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Co-defendant’s Former Marriage a Part of Harassment and Discrimination Lawsuit

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Los Angeles, CA: A somewhat complex harassment and discrimination lawsuit underway in California pits a gifted academic from Taiwan against the University of California, Los Angeles (UCLA) and a trainer at the university who is alleged to have contributed to the plaintiff’s early exit from the school.

The harassment lawsuit was brought, in part under the California Fair Employment Housing Act. The allegation of harassment, focused upon the plaintiff’s Taiwanese heritage, has been a part of the lawsuit from the beginning. However, percolating throughout is the co-defendant’s previous marriage, and the potential continued hard feelings against her former husband – born in Singapore – that may have contributed to the harassment and discrimination allegedly suffered by the plaintiff.

To that end a judge in the California Superior Court ruled, on October 10, that the former UCLA cytogenetics research fellow can introduce evidence of the trainer’s divorce towards a potential racial animus claim in an upcoming trial.

According to Law360 (10/10/17), Dr. Daniel Chen is the plaintiff in the lawsuit. Having already earned degrees from Stanford University, UCLA and the UC Irvine School of Medicine, Chen was accepted into a UCLA post-doctoral fellowship in 2014 that provides two years of training in order to become board certified in cytogenetics by the American Board of Medical Genetics and Genomics.

Court records show that Chen’s first principle trainer in the fellowship was Jennifer Pelkey, the co-defendant in the discrimination and harassment lawsuit. Chen claims that almost from the start, Pelkey began harassing him and referenced Chen in evaluations as incapable. She is also alleged to have called him out in front of colleagues.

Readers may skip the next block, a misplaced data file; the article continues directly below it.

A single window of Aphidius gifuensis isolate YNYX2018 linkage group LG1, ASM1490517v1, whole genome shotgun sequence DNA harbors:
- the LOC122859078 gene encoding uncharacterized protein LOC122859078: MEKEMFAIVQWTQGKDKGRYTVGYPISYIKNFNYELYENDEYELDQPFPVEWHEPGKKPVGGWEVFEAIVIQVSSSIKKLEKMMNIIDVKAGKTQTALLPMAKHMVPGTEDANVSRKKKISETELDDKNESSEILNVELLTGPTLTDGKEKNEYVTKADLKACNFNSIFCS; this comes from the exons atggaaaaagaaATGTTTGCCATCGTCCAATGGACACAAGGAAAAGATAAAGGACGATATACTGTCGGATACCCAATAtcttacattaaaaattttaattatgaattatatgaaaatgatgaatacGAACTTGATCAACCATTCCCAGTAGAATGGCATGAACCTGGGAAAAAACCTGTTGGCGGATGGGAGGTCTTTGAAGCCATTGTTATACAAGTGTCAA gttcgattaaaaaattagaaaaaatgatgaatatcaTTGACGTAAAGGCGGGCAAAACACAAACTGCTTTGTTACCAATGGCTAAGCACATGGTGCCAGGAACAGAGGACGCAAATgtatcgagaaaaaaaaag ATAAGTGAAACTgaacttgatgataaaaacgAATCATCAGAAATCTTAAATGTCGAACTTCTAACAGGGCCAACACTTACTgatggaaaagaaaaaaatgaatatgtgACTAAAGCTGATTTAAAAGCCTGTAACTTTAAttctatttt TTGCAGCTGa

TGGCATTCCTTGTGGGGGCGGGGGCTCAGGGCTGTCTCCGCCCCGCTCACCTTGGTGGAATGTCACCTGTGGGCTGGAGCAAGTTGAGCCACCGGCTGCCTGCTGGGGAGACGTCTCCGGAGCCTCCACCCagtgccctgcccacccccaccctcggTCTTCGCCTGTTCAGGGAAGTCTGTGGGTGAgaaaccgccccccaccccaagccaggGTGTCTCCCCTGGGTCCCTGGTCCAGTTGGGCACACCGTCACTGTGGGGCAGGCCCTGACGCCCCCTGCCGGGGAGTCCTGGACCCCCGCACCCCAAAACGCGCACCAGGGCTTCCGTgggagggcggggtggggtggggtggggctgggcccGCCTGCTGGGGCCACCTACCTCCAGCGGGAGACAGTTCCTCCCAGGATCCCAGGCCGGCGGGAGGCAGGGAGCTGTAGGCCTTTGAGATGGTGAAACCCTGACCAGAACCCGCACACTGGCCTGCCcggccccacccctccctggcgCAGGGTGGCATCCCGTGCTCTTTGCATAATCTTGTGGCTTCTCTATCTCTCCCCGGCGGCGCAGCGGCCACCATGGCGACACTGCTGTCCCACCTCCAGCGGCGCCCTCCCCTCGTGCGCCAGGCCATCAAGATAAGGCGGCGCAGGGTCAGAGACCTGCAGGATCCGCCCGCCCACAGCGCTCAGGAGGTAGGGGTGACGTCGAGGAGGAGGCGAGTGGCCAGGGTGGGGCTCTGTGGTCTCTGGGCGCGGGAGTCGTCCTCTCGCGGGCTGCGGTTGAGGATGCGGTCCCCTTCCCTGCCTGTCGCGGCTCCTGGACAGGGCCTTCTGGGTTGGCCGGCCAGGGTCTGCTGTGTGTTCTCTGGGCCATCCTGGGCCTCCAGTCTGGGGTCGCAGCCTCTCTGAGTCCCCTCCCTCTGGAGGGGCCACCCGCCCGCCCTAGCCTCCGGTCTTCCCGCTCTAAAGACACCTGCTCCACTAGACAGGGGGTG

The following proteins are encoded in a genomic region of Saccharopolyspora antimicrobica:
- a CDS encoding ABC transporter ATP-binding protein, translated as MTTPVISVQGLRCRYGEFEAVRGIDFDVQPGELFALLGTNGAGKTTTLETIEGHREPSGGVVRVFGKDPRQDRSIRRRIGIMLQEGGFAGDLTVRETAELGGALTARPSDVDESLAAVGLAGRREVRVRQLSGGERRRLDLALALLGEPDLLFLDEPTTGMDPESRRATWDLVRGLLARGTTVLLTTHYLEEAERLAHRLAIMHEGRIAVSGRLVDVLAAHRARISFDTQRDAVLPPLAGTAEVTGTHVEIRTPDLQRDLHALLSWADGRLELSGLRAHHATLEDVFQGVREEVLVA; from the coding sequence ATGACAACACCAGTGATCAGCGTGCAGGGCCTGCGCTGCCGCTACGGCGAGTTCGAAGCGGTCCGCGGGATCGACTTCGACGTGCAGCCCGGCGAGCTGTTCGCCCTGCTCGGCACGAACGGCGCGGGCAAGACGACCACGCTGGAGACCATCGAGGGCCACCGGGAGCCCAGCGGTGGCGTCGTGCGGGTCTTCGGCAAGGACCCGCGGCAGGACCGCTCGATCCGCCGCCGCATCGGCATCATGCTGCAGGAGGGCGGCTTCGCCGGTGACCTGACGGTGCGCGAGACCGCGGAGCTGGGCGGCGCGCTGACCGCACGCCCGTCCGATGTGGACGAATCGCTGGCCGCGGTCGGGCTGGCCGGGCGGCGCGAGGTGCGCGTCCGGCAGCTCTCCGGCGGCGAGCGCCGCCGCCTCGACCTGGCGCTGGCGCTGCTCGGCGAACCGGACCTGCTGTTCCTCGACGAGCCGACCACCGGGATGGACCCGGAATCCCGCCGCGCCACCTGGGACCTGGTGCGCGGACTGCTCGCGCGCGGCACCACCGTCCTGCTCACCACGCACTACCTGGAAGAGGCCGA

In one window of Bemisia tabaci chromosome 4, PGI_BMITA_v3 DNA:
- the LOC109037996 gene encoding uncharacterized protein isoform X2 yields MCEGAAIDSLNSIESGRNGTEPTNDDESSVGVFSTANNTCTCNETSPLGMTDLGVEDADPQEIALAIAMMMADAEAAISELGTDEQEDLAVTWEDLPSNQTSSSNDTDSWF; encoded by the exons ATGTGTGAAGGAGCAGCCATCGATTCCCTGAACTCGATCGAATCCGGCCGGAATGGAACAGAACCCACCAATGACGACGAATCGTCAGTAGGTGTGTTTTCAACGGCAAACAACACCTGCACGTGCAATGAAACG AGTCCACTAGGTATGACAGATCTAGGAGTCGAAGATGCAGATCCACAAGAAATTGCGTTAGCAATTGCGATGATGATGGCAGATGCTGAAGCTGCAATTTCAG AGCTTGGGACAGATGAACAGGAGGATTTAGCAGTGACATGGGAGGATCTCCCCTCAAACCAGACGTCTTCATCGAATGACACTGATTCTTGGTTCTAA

According to Law360, Chen shared the treatment he was receiving from Pelkey with UCLA and was assigned to a different trainer. However, it is alleged that Pelkey continued her criticism of Chen after the fact, questioning Chen’s capacity to do his job and complained about Chen engaging in conversations with other doctors and staff of Chinese decent, in Mandarin.

According to Court documents Chen was ousted from the program halfway through his training. His demise, Court documents hold, was based upon the pretext surrounding allegations of inadequate performance.

Co-defendant Pelkey’s relationship history with her former husband, identified as Richard Ho was the subject of two of 10 motions in limine that UCLA filed in the run-up to a trial expected to begin soon.

Pelkey’s marriage to Ho ended in the mid-1990s. Defense attorneys noted Pelkey’s marriage and subsequent divorce were not relevant to the case and put forward a motion aimed at denying the opportunity for Chen to introduce evidence of Pelkey’s marital history.

Law360 reports that Los Angeles Superior Court Judge Terry Green denied the motion, noting that he couldn’t say as a matter of law that co-defendant Pelkey didn’t harbor lasting ill feelings stemming from her marriage, and divorce.

“I think human nature tells us the emotional scars and the ill will, live with us in part,” Judge Green said. “Whether or not the facts show to a jury’s satisfaction that ill will translates into racial animus is something you folks can argue.”

Chen sued UCLA and Pelkey in 2015 (Daniel Chen M.D. PhD. v. Regents of the University of California et al., Case No. BC598154, in the Superior Court of the State of California for the County of Los Angeles), bringing claims of discrimination based on national origin and ancestry, retaliation and harassment under California’s Fair Employment and Housing Act.

Four out of a possible ten motions in limine were granted in their entirety, with the partial granting of three and an outright denial of the remainder, which spanned issues over discriminatory comments made to other employees and Chen’s own marriage. 

Jury selection in the harassment lawsuit is to commence October 16.

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